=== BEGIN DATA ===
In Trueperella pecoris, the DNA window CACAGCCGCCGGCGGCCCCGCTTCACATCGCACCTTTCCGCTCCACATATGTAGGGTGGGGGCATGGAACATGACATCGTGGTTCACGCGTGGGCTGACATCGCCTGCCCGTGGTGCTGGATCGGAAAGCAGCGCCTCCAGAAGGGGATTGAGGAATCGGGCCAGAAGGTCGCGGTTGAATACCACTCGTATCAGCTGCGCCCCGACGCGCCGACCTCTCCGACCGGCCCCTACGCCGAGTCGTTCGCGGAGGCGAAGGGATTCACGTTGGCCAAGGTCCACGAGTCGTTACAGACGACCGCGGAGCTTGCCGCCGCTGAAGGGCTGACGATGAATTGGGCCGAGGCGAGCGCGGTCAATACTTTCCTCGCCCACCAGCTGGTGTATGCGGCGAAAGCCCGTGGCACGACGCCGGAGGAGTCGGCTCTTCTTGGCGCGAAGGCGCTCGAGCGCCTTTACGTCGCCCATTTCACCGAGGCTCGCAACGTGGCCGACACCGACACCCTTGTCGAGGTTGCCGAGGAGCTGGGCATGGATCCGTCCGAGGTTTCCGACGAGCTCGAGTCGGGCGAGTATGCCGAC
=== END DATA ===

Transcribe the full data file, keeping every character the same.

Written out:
In Trueperella pecoris, the DNA window CACAGCCGCCGGCGGCCCCGCTTCACATCGCACCTTTCCGCTCCACATATGTAGGGTGGGGGCATGGAACATGACATCGTGGTTCACGCGTGGGCTGACATCGCCTGCCCGTGGTGCTGGATCGGAAAGCAGCGCCTCCAGAAGGGGATTGAGGAATCGGGCCAGAAGGTCGCGGTTGAATACCACTCGTATCAGCTGCGCCCCGACGCGCCGACCTCTCCGACCGGCCCCTACGCCGAGTCGTTCGCGGAGGCGAAGGGATTCACGTTGGCCAAGGTCCACGAGTCGTTACAGACGACCGCGGAGCTTGCCGCCGCTGAAGGGCTGACGATGAATTGGGCCGAGGCGAGCGCGGTCAATACTTTCCTCGCCCACCAGCTGGTGTATGCGGCGAAAGCCCGTGGCACGACGCCGGAGGAGTCGGCTCTTCTTGGCGCGAAGGCGCTCGAGCGCCTTTACGTCGCCCATTTCACCGAGGCTCGCAACGTGGCCGACACCGACACCCTTGTCGAGGTTGCCGAGGAGCTGGGCATGGATCCGTCCGAGGTTTCCGACGAGCTCGAGTCGGGCGAGTATGCCGAC